Because memes are half-truths, people often don’t get to the meaty goodness of the truths behind them. Perhaps at some gut-level they know there is a very good truth hiding back there. If, like most people, though, they don’t explore it further, then they will instead assume the meaty truthful goodness to be the ugly, half-truth of the meme. Since the community largely supports the meme; it becomes common knowledge that the individual must accept it in order to keep his place in the community.
Therein lays the danger of memes, whenever the meme is reintroduced, the individual sort of experiences the behavior modification reaction much like a Skinner pigeon; they have to buy into nonsensical statements about which everyone agrees. Sprinkle any article or blog post or discussion with any number of such memes and you have instant gold for making your point unbeatable. It is a strange and disappointing phenomenon that draws into question much of what is written in the tech world today.
Today I fixed typos, revised the grammar, and altered the content to reflect what I actually meant. As such, I believe this to be a “good faith” modification that didn’t merit change-tracking for the reader’s sake.
A pervasive attitude among programmers today is that their language is “good enough” and that whatever their language lacks in expressiveness they can make up for with brute force.
Be forewarned: pretty soon you will just end up realizing Greenspun’s Tenth Rule!
Anyone new to Lisp will quickly find that among certain folks there is very much an “us versus them” mentality when it comes to Scheme and Common Lisp.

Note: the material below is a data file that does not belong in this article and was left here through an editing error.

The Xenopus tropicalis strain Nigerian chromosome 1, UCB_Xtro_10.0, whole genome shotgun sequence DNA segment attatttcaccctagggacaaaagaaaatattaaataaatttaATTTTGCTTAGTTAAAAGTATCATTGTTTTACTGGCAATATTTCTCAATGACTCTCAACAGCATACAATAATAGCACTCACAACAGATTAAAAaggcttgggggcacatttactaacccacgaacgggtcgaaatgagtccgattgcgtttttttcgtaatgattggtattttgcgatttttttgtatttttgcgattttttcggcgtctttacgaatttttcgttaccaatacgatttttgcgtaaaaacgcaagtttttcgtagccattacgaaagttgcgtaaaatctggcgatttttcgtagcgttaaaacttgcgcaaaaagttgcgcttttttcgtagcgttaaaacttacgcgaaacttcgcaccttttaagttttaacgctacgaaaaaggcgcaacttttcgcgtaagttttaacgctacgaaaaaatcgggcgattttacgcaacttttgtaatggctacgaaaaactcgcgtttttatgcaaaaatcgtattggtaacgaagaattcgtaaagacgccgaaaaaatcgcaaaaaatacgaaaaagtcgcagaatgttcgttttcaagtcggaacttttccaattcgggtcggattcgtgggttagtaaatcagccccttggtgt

Is it just human nature that drives the mentality? Is it boredom?
Since Scheme and Common Lisp are both Lisp dialects, in some ways they are very similar; but in other ways they are quite different. The thing is that every language decision is a trade off from which we can learn. Most students of programming would look to both the similarities and differences in each language and recognize their function and beauty!
One thing that I can guarantee that you will notice pretty quickly once you start hanging around Lispers (in general) is that there is a noticeable difference in attitude and demeanor among folks that have studied and appreciate both Common Lisp and Scheme, and the folks that have not.
The folks that have studied and appreciate both languages are simply a much more pleasant group of people to be around. Perhaps that is how the expression about “the haves and the have nots” came to be?
Never trust “a thought leader”: they are supposed to teach you how to think, not tell you what to think!
Now of course you can trust them, but it is your duty never to just “take their word for it”.
It is true what people say about Lisp, it changes how you think. In particular, it changes how you think about yourself!
If you pursue the “Road to Lisp”, it will serve as an elucidative experience as to whether or not you are “good” at programming. You see, I used to confuse “doing” with “learning”. All the “greats” tell you to learn a new language each year, but they don’t really tell you why, just that something good will happen. Now I can tell you from experience that I have had great fun and learned a lot jumping from language to language, but that strategy for learning is poor use of time and you’ll probably just end up being an average programmer in more languages after it is all said and done. There are better, much better ways to study the fundamentals of programming.
Lisp is one of those ways.